3. Nuclear charge increases due to protons NOT electrons. Greater number of electrons doesn't increase the strength of the nucleus. There are no electrons in the nucleus! As you move across the periodic table, the number of protons increases, increasing the charge of the nucleus by $+1$ for each proton added. For atoms with neutral charge, this implies same number of protons and electrons. And since the periodic table lists atoms in their neutral state, this has the effect that the number of electrons happens to correlate with the number of protons and thus the charge of the nucleus. But if I remove two electrons from a calcium atom, I still have a calcium atom because the nucleus is the same. Also, just to be thorough, two atoms can have the same number of protons and electrons and still be different in the number of neutrons. They would still be the same element, but we call them different "isotopes."
4. There's a difference between nuclear charge and effective nuclear charge. In a hydrogen atom, the electron experiences the full charge of the positive nucleus, which is just a proton. A hydrogen atom is thus like two point charges, so the effective nuclear charge can be calculated from Coulomb's law. However, in an atom with many electrons the outer electrons are simultaneously attracted to the positive nucleus and repelled by the negatively charged electrons. Each electron (in the n-shell) experiences both the electromagnetic attraction from the positive nucleus and repulsion forces from other electrons in shells from 1 to n. (Remember, electricity has both attraction and repulsion!) This causes the net force on electrons in outer shells to be significantly smaller in magnitude. Thus, these electrons aren't as strongly bonded to the nucleus as electrons closer to the nucleus. This is known as the 'shielding effect.'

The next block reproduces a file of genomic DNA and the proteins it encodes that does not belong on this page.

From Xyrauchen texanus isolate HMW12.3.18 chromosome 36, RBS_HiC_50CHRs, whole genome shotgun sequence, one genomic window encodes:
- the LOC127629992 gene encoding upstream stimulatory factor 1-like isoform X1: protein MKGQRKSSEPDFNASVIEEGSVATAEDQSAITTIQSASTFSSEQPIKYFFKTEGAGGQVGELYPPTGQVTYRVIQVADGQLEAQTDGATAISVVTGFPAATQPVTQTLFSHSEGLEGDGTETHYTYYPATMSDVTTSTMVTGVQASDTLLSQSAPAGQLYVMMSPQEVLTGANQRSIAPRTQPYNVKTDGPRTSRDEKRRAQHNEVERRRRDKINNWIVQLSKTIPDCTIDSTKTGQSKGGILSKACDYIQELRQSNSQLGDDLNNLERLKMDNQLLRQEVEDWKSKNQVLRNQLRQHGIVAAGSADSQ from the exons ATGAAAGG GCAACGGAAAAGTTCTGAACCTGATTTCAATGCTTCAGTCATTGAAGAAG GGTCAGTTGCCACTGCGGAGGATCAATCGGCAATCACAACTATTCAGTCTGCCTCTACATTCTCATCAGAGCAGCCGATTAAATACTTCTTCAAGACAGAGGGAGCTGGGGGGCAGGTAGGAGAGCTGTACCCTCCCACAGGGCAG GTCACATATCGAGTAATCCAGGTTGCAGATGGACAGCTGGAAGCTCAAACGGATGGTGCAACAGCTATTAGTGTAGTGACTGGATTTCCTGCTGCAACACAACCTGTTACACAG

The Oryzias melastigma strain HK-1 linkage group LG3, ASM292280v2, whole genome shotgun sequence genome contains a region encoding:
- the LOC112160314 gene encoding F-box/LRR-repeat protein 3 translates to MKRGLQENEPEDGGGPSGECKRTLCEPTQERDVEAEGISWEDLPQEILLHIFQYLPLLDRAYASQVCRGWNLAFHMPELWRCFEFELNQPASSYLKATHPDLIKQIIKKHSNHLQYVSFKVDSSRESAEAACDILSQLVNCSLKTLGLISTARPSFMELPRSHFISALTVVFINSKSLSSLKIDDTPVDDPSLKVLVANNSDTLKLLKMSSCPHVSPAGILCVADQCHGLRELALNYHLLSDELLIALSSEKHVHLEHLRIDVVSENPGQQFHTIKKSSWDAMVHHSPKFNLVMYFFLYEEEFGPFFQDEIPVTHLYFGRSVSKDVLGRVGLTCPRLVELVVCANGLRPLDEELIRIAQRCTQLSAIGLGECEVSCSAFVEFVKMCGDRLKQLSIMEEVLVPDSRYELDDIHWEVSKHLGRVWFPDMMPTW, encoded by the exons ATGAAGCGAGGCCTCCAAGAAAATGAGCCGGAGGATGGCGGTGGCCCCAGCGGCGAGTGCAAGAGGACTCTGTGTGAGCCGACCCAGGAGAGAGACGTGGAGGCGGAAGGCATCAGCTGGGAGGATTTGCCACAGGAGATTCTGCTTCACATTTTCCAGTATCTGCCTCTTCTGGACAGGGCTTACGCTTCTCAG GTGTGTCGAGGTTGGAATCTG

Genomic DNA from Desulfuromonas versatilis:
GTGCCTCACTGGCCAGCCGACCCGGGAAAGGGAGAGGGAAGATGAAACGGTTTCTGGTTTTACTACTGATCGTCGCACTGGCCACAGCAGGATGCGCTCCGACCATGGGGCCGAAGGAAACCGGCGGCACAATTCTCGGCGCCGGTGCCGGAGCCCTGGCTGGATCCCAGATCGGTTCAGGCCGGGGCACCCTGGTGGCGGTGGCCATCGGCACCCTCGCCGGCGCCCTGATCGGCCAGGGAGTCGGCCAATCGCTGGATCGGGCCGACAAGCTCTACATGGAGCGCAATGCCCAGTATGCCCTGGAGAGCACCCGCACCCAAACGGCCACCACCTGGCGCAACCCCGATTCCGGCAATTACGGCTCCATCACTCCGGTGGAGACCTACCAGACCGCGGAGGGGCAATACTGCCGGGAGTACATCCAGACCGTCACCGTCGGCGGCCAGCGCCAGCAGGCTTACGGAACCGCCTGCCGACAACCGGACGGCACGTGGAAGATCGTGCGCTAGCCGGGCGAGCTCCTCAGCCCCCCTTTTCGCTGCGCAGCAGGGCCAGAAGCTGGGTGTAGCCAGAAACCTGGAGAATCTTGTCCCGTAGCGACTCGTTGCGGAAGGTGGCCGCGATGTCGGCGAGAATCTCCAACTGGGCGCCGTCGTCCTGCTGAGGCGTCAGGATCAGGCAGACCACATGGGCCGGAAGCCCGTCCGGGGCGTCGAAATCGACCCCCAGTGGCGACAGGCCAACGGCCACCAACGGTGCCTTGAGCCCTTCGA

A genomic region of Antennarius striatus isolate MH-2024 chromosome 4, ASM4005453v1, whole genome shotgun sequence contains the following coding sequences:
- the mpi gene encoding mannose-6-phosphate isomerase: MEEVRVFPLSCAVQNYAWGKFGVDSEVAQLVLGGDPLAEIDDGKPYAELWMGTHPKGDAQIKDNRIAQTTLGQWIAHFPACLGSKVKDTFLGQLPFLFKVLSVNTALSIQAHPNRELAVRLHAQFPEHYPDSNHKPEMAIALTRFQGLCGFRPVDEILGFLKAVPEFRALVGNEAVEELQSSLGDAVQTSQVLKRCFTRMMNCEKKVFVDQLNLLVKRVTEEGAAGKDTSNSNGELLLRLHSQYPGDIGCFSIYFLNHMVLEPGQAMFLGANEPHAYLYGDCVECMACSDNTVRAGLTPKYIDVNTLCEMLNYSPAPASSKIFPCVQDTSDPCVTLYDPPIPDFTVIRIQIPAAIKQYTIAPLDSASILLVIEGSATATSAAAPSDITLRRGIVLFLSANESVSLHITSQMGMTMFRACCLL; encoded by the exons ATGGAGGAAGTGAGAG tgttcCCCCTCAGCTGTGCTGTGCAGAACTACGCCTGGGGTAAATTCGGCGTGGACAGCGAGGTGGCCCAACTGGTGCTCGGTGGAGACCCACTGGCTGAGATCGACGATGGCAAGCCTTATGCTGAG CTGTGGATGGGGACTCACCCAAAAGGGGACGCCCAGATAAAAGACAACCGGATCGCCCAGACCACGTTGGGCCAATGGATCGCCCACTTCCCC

5. There are many interesting periodic trends. You can learn more here.

EDIT:

I was able to narrow down an answer I think. We define effective nuclear charge as $Z_{\mathrm{eff}} = Z - S$, where $Z$ is number of protons and $S$ is the average number of electrons between the nucleus and the electron in question. Only the 1s orbital electrons have $Z_{\mathrm{eff}} = Z + 0 = Z$, ie $S = 0$ only for neutral hydrogen and helium. For all other standard elements, we have additional orbitals like 2s and 2p and 3s, etc and these all experience $S \neq 0$ so $Z_{\mathrm{eff}} < Z$.